Maintaining fairness is important in the solicitation process, but so is maintaining communication. As with many processes, an all-too-common downfall of the solicitation process is a breakdown of communication between the government and vendors. In the interest of not divulging information that could unfairly advantage one vendor, government personnel sometimes shy away from answering questions or discussing the procurement with individual vendors. This can hinder a procurement and lead to proposers that misunderstand requirements or fail to properly reflect what is really important to the government.

Much of this can be avoided with good planning and research, but the government should also maintain communication throughout the process. A good—and inexpensive—way to answer questions while maintaining fairness is to require that all questions, with their answers, be posted publicly with the solicitation. Even with a proposers’ conference, everyone will have access to clarifying information, which improves proposals and ultimately results in an improved outcome for the government.

Your state or locality may have specific rules or systems for questions and answers, so always work with the procurement authority to stay above board.

Evaluating proposals and selecting vendors#

Evaluation of quotes or proposals should be a formal process to ensure the work that went into planning, researching, marketing, and clarifying the procurement goes to good use. Some IT procurements will choose selection of the proposal that has the lowest bid while meeting stated minimum requirements (lowest cost), while others will allow for a broader evaluation of all that is offered in the proposal (best value). Given the nature of security and the difficulty of capturing all security requirements as minimum, it is typically preferable to evaluate security using a best value evaluation method.

Whichever method is applied, evaluators should first eliminate any proposal that doesn’t meet the minimum requirements. In a best value procurement, evaluators need to identify objective methods for identifying and assessing the value of additional attributes of a proposal when comparing it to a lower cost offering. When there are large differences in the proposals, it can be difficult to put a cost impact on the value of additional attributes, for example better security that may reduce the risk of successful attacks—which have very costly consequences. Critically important for a best value analysis is documentation and objective reasoning. Like everything, your jurisdiction’s procurement rules matter, but, in general, documenting a defensible, objective basis for decisions will get the job done. Also, it is typically helpful to have one or more individuals not specifically involved with the procurement evaluation do an independent review of best value analyses to ensure that the logic behind the objective assessment is appropriately captured.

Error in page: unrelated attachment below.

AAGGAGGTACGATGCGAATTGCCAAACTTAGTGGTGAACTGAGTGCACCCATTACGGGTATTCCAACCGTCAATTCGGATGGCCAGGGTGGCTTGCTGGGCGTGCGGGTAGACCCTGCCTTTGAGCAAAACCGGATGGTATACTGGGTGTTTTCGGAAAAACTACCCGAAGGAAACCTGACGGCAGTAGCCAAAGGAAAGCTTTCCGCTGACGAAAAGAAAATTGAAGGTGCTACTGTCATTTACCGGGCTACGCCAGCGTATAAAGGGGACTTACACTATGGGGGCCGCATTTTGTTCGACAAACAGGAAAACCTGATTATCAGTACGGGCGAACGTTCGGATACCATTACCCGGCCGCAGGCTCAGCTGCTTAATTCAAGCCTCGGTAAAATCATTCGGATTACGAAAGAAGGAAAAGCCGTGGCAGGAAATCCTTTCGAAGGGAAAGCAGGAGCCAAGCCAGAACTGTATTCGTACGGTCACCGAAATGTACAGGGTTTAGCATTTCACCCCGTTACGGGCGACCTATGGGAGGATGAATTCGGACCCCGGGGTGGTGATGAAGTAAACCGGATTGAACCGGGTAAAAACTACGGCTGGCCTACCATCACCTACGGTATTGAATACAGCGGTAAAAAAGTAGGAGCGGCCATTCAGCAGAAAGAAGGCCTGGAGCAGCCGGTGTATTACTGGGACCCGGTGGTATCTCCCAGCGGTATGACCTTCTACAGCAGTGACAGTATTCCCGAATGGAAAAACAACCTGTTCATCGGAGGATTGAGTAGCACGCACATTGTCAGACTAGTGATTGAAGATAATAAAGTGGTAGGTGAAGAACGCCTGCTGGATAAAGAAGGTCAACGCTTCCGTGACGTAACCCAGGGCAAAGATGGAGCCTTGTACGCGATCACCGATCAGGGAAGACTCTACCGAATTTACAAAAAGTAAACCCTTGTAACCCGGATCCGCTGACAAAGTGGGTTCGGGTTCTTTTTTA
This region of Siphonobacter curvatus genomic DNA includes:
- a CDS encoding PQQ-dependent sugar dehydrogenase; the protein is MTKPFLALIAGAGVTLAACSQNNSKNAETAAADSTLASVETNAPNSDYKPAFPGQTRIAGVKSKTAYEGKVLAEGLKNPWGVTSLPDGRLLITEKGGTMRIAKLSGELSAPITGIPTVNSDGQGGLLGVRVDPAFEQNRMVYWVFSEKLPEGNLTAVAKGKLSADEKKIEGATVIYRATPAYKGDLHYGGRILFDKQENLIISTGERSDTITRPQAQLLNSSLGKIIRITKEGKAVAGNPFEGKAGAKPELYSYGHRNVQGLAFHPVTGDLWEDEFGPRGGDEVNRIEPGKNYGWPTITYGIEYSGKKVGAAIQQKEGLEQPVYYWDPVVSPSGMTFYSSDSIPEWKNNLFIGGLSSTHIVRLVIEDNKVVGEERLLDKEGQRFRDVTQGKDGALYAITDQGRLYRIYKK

In best value procurements, negotiations are often part of the evaluation and selection process as well. Approaches to negotiations vary, but the government must go in with a clear expectation of what it wants and what it cannot accept. While no procurement is perfect, the clearer the expectations ahead of time, the higher the likelihood of a positive outcome.

Managing Procurements#

Aside from the simplest of procurements, there is always more to it than delivery of a product and an exchange of money. For IT contracts in elections, this means that election officials and their teams need continual involvement in procurements, both from technical and non-technical personnel. This is true of all IT: hardware, software, and services, on-premises and in the cloud. To this end, individuals in election offices need a level of training that will enable them to understand what they can and cannot do in managing a procurement.

For hardware and software support contracts, IT and non-IT election staff should understand the service level agreements that were specified in the contract—who responds in an outage, what are expected uptimes, how quickly must a vendor respond to a system failure or other disruption. For services contracts, election staff should also understand contracted response times in case of emergencies, contingency plans, and how to enforce compliance in a critical situation. For many unexpected situations, someone whose day-to-day work is not in procurement likely won’t have the experience or expertise to always have the right answer, so those individuals must maintain relationships with procurement officials.

There are a number of security focus areas that are important in managing contractors. In most cases, a contract will require a contract-specific security plan that outlines the processes and activities to ensure that security is maintained through activities such as security updates to software, vulnerability assessments, incident response, and personnel training. Keeping the procurement folks up-to-date on key activities, important upcoming events, and ongoing risks can speed their reaction time when something goes awry.